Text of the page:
I read at http://davidmlane.com/hyperstat/A98696.html that

[W]hen the absolute value of the correlation in the population is low (say less than about 0.4) then the sampling distribution of Pearson's r is approximately normal. However, with high values of correlation, the distribution has a negative skew.

I understand that the point of the Fisher transformation is that the sampling distribution for the transformed value is more normal.

I have two (related) questions.

  1. Why does this only happen for high values of r?

  2. When we do significance tests we're typically wondering about the probability of obtaining our observed sample (or some extreme sample) if ρ=0. If we're doing that, what's the point of the transformation? The passage above stated that the sampling distribution was approximately normal if the correlation was weak, and there is no weaker correlation than 0.

  • 3
    $\begingroup$ The problem with the sampling distribution of $r$ is not just that it can be very asymmetric. This is tied up with an extra fact that the distribution is inevitably bounded by the interval $[-1, 1]$. The Fisher transformation tackles both. $\endgroup$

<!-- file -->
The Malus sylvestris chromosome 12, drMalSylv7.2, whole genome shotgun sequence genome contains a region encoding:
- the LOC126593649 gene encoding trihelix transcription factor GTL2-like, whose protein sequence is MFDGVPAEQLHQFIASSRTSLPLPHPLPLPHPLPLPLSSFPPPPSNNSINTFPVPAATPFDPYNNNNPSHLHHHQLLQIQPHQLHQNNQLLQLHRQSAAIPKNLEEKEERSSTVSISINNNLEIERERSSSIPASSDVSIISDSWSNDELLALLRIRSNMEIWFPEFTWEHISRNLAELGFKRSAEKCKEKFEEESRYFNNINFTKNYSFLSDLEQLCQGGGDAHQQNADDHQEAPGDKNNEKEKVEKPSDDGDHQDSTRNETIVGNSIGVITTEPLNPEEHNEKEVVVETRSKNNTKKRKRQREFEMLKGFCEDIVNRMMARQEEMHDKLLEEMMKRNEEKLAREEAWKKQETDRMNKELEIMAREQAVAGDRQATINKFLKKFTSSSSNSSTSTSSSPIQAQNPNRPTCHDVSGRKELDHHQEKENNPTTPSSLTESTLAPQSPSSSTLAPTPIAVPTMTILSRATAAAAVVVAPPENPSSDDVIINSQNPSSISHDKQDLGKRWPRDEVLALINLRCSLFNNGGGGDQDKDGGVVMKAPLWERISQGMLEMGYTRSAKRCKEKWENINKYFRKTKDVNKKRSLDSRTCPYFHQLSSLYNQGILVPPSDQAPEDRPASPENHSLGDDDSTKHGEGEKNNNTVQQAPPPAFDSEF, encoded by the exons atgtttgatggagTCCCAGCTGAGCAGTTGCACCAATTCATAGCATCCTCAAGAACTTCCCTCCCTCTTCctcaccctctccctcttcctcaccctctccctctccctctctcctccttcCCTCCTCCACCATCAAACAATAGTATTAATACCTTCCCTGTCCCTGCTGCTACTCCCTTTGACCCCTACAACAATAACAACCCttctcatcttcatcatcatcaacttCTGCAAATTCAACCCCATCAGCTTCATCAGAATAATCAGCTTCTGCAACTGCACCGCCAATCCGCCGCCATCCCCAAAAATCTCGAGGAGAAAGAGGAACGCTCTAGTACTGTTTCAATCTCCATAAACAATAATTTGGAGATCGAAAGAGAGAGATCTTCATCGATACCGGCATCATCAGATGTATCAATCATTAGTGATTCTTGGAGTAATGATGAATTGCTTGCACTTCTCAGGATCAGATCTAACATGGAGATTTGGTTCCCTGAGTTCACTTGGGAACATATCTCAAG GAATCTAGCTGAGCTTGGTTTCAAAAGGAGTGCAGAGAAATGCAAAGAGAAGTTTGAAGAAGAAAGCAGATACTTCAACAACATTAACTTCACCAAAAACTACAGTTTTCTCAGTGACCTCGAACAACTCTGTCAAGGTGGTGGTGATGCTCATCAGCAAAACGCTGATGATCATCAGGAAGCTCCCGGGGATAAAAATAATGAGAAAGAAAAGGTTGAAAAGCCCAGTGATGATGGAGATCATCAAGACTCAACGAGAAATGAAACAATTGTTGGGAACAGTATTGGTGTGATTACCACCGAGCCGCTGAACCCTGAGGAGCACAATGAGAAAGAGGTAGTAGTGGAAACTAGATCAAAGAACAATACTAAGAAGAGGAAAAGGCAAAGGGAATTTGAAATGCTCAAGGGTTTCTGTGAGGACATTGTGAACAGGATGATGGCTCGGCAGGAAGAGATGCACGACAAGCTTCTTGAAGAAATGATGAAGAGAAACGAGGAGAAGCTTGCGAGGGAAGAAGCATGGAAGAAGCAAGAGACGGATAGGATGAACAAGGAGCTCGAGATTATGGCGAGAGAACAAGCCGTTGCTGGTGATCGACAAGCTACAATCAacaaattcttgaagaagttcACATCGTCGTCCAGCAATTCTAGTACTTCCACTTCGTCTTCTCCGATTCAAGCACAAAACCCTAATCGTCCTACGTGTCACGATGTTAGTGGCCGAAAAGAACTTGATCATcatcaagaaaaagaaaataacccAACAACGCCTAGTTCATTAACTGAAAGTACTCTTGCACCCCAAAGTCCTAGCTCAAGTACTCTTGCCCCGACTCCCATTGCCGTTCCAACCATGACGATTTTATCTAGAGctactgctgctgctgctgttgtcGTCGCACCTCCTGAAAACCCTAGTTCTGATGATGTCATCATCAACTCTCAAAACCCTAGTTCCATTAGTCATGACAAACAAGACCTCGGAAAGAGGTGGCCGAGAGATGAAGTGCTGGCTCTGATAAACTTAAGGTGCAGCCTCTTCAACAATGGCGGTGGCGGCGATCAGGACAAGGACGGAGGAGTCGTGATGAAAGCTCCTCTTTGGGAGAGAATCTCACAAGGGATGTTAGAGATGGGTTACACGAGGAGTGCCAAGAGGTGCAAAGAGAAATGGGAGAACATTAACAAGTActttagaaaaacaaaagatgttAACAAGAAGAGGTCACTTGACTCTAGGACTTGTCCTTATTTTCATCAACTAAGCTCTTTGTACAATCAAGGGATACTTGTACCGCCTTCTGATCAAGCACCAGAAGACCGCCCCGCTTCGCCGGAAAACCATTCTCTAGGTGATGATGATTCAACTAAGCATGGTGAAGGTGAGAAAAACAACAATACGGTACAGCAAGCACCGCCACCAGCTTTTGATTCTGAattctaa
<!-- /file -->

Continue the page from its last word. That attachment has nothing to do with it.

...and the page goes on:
– Nick Cox
    Mar 31, 2015 at 9:18

1 Answer 1


This is just a short answer without mathematical details, but:

  1. Because if your $r$ is high you get a non-symmetric distribution. For example, if the real correlation is $0.9$ you might, by chance, observe a sample correlation of $0.75$. But you will never observe a sample correlation of $1.05$. Generally many normal approximations (e.g. for binomial proportions) don't work well when the real value is close to the bounds of your statistic.
  2. If you just test against $r = 0$ you don't need to worry about the sampling distribution being skewed due to high $r$. It becomes relevant when you want to test $r > 0.7$ (for example) or if you want to give a confidence interval for $r$. You always want to give confidence intervals.
  • $\begingroup$ Helpful answer. Your usage of "support" is a little odd; you might want to rephrase that. $\endgroup$
    – Nick Cox
    Mar 31, 2015 at 9:16
  • $\begingroup$ I changed it to bounds, perhaps that is clearer. $\endgroup$
    – Erik
    Mar 31, 2015 at 9:34
  • $\begingroup$ I agree. Changing it myself was more than seemed appropriate in an edit. $\endgroup$
    – Nick Cox
    Mar 31, 2015 at 10:01

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